We buried Molley, in our back yard, we plan to go and buy some flowers to plant over her so that the kids have a place to go and morn her whenever they feel the need to.
My daughter woke me up the other day and said, mom what if the ants were to put molley back together again and bring her back side to us?
I chuckled and said that can't happen honey but you know you can always love molley and remember her and the times you had with her. She was a good dog.
My daughter said yes momma I know.
When she asked me where she went I told her she was in the ground, and was finally out of pain. That it happens to all life, just as the seasons come and go so do we. She is 4 but she got it I think. She does have a beautiful imagination though and I allow her to do it. Instead of directing her thoughts to believe something I just give her the closest to the truth that I can, and allow her to mourn in her own way. Not that I am not supportive, we do support her, however she does need to learn the mourning process. This is something that we all go through when loosing a loved one, and something she will no doubt have to come to terms with to pass. We keep a picture of the dog and the kids out, and just take the time to answer questions as truthfully as we can.
Awhile back I was over at my nieces house, she is the I don't believe but kinda believe type and she has to amazingly adorable daughters who are damned smart. That day when I showed up at their house it was in complete turmoil her youngest daughter, 5, well her bird apparently died that day. Now my niece wanted to just toss it in the trash but the youngest wanted to bury the bird in the back yard. So an hour or so later here we all are out back, freezing, hole in the ground, toilet paper filled jewelry box and dead bird at the forefront. After we bury the bird the youngest turns to us all doe eyed and full of tears. Seeing as we are the all mighty and knowledgeable adults she says "Where did the bird go when he died? Did he go to heaven?". I couldn't answer because she is not my kid and my niece just suddenly went all mentally challenged, looking at me to come up with something. Before either of us could say a word her older daughter who was 8 at the time. Says "Really? he's in the box you just buried him in, heaven isn't real its just something people talk about to make themselves feel better about dieing, but at least you can come talk to him when ever you like because he is right there!" and she point at the freshly packed dirt. Apparently this was an OK answer for the youngest and we all went inside.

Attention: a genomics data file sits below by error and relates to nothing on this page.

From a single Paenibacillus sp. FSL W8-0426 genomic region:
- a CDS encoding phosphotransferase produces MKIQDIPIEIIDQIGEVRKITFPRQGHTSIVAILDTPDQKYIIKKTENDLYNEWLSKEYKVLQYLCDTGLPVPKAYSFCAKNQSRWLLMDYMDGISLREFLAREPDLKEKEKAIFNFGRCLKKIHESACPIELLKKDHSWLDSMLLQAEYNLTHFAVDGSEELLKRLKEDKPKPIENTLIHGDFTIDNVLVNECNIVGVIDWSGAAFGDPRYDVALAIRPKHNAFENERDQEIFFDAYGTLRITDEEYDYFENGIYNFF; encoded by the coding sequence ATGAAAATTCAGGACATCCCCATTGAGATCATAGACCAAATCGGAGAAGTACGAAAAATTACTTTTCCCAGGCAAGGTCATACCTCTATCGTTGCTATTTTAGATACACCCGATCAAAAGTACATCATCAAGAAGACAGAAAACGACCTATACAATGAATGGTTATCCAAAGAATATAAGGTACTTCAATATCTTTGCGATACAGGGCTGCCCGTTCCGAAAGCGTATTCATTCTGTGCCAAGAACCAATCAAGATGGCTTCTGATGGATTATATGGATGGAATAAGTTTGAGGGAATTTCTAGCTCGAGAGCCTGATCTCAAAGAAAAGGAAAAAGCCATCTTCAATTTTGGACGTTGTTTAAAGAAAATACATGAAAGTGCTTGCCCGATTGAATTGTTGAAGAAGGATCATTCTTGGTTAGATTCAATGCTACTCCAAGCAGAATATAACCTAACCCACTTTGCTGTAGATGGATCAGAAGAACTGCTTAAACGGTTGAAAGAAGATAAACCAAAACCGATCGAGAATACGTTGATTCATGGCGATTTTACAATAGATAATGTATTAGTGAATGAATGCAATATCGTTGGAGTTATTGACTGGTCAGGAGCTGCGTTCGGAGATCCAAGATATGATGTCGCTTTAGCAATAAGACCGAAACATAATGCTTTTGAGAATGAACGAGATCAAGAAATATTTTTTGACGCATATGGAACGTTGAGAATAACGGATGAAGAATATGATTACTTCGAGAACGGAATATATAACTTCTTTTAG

All I can say though is when I heard her say that I was ecstatic. Mentally I was doing back flips around the yard. Here she was, 8 years old and more mentally aware of reality then most adults.
I don't have any kids yet but I pretty much made the decision to be as upfront and direct as possible. I want to protect them and if not lying to them is the way to protect them then I will. Last thing I want is for them to go to the church for the answers I don't give them.
We havent lost any pets yet. I have 3 kids and a cat. We saw a dead cat decomposing on the side of the road when we were walking (no car at the time... walked everywhere and it was on the only road we could use). It was really disgusting and the kids saw it before I could shield them from it. They now know exactly what happens when a kitty dies. The cat stayed there for days and even though we crossed the street well before and well after the poor thing, they still tried to look. They dont seem too traumatized. Perhaps because it wasnt our pet. I think it helped that we had talked about it before, with silly definitions of what alive meant. To them, if you can eat and go potty, then you are alive. When you are dead, you dont do any of that.
I like this
you r 100% right.
Eh... I think honesty is the best policy with kids. Sure, you can fluff things up depending on their age, but I was more disturbed when I found out my parents were total hypocrites than when my mother was honest about Santa not being real. Most Christians don't believe animals go to Heaven, so they usually tell their kids that. That's what my parents told me. It wasn't traumatic. I was just sad they were gone... no matter how it was explained.
I just don't think it's healthy to shield kids from reality. Someone else posted that kids should be allowed to be kids, and I totally agree. I don't think we should rush them into things, but I also don't think we should lie when they ask questions. If they're asking, it's probably because they suspect things aren't what they've been told they are. Their intuition should be rewarded. How else can we expect them to turn into critical thinkers if we don't nurture their newly inquisitive brains?
All kids are different, but the truth never traumatized me as much as a blatant lie.